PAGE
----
METAIRIE — When veteran linebacker Scott Shanle looks around the locker room, he sees many of the same productive players who helped the New Orleans Saints play winning-caliber defense the past few seasons.
-- In 2009, the Saints led the NFL in takeaways and defensive touchdowns en route to winning Super Bowl XLIV.
-- In 2010, the Saints finished fourth in the NFL in total defense, yielding 306.3 yards per game.
-- Last season, though finishing No. 24 in total defense, their bend-but-don't-break approach did not detract from a record-setting offense and ultimately a 13-3 record and first-place finish in the NFC South.
When framed in that context in the midst of a potentially devastating 1-4 start, Shanle said he is perplexed and troubled by the Saints' current overall ranking (last in a 32-team league) under first-year defensive coordinator Steve Spagnuolo.
After a bye, the Saints begin game preparations Monday for the Tampa Bay Buccaneers (2-3) on Sunday at Raymond James Stadium.
"Are we that bad?'' Shanle said. "I don't think so, and I don't think anyone in this locker room thinks so. But we're last in the league in a lot of categories, so it would be hard for anyone not connected with the New Orleans Saints defense to think otherwise.
"But the talent is there. Don't judge us off four or five games. Yes, some of the numbers out there are bad, and it's hard to justify it any other way. But I believe that we are not the worst defense in the league and those stats are a little premature. People need to hold off awhile before judging us.''
|WHERE ARE THEY NOW
Saints defensive rankings through five games in 2012 under coordinator Steve Spagnuolo and 2011 under coordinator Gregg Williams:
2012 // CATEGORY // 2011
129 // FIRST DOWNS // 98
16/RUSH-PASS TDS ALLOWED // 14
2,280 // TOTAL DEFENSE // 1,773
456.0 // AVG. PER GAME // 354.6
154 // POINTS ALLOWED // 125
30.8 // POINTS PER GAME // 25.0
864 // NET YARDS RUSHING // 538
172.8 // AVG. PER GAME // 107.6
1,416 // NET YARDS PASSING // 1,235
283.2 // AVG. PER GAME. // 247.
11 // SACKS // 14
8 // TAKEAWAYS // 4
- Compiled by Brian Allee-Walsh
Though only five games into the 16-game schedule, the Saints' window of opportunity to salvage this season is closing with each passing week.
And while the defense has showed signs of life the past few games with the 31-24 victory against the AFC-West leading San Diego Chargers on Oct. 7 serving as exhibit "A," it continues to give up points and yards at an alarming clip.
Opponents are averaging 30.8 points and 456.0 yards per game.
"We are definitely underachieving, just based on where we are statistically,'' Shanle said. "We can't defend that. The only thing I can really point to is that a lot of us are coming off of three years being in the same scheme (under former defensive coordinator Gregg Williams) and talking the same language. This is pretty different from what we've been doing, and it takes time.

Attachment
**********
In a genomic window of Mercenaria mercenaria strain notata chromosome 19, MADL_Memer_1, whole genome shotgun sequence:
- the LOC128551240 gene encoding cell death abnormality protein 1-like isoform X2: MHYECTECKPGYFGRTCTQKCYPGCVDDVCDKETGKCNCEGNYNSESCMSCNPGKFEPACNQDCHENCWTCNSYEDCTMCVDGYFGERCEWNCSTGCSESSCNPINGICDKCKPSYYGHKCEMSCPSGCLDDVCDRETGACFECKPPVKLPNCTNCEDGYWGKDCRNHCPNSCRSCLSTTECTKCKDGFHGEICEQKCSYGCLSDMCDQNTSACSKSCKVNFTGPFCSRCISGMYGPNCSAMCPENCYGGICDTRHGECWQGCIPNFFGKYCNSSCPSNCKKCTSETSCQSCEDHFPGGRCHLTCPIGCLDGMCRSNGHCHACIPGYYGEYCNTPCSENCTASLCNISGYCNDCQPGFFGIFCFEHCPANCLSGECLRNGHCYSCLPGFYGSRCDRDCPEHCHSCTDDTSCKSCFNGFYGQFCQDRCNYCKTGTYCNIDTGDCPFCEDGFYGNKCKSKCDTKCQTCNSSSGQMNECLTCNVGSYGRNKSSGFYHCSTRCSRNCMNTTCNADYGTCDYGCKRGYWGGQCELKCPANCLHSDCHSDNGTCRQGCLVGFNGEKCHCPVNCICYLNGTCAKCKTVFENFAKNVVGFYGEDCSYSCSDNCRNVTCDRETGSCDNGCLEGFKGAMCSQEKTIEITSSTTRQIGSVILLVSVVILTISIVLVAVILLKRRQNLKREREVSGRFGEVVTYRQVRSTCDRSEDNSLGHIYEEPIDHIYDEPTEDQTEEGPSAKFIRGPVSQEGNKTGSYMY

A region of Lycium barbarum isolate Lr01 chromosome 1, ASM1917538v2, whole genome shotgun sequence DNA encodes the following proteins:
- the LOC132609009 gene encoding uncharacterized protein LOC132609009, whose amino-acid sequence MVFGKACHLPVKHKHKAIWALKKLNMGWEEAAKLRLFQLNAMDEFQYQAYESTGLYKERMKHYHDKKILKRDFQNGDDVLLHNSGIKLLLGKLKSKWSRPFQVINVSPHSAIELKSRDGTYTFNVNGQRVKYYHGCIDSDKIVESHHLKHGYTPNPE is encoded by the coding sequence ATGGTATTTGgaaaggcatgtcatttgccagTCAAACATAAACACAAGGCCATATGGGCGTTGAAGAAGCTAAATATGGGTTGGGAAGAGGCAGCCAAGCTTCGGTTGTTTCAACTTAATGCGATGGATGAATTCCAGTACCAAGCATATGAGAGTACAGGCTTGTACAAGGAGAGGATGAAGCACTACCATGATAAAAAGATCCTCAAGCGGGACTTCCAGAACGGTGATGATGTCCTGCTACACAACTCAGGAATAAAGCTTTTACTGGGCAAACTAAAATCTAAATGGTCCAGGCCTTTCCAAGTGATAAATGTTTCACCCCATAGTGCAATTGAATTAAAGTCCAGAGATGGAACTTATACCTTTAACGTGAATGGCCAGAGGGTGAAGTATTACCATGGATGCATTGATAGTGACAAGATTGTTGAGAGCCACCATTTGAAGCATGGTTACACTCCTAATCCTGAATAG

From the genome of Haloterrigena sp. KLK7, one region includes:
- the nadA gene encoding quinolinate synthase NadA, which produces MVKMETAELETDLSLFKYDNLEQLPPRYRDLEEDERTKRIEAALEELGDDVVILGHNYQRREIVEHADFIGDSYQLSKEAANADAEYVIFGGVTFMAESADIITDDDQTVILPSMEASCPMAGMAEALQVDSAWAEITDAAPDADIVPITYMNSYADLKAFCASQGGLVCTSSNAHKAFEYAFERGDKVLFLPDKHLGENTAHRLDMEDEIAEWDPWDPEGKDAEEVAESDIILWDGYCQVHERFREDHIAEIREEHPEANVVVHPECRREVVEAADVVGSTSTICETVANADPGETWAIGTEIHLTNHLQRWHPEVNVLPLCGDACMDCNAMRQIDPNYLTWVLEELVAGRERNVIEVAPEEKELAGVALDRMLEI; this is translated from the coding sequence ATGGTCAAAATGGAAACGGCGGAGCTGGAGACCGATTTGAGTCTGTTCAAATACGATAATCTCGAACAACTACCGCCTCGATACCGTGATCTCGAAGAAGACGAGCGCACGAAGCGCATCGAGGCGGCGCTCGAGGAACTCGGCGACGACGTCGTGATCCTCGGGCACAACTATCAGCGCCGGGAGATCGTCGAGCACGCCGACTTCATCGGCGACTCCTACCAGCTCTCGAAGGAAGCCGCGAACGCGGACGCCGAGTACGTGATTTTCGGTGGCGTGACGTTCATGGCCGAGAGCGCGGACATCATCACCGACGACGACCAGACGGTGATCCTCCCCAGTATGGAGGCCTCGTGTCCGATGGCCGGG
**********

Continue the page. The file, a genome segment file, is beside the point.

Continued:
"Even though we've been in this new scheme for six months, there are things you are learning every day that you simply can't absorb at once. The game is so fast. There are some bumps and bruises along the way and, unfortunately, guys learn best by making some mistakes.''
Shanle said he sees gradual improvement and senses the new scheme is becoming "a little more second nature to us.''
He also acknowledged that the defense needs to create more takeaways and limit the number of big running and passing plays because "those types of things can be demoralizing.''
Truth be told, the margin for error is extremely slim. An educated guess is the Saints will have to finish 8-3 or 9-2 down the stretch to be in the playoff hunt.
Asked if the Saints' defensive unit feels a sense of urgency, Shanle replied: "I can't speak for my teammates, but I feel that as an individual. I hope everybody else feels that type of pressure because that will help lead us to more wins.''
After facing Tampa Bay, the Saints play at Denver in prime time on Oct. 28, then return home to meet the Philadelphia Eagles on Monday Night Football on Nov. 5 at the Mercedes-Benz Superdome.
Any hiccup along the way could be crippling.
"We can't afford to lose another couple of games right now,'' Shanle said. "We have to get on a little roll here. It all starts with coming off this bye week and going to a division opponent (Tampa Bay). All we can do is win one game a week. You can't win any more than that.
"We got to improve week by week and not take any steps back. We can't expect the offense to bail us out every week. Defensively, I think we're good enough to contribute more than we have, to help our offense out.''
* Article also published in New Orleans and Baton Rouge versions of The Advocate.
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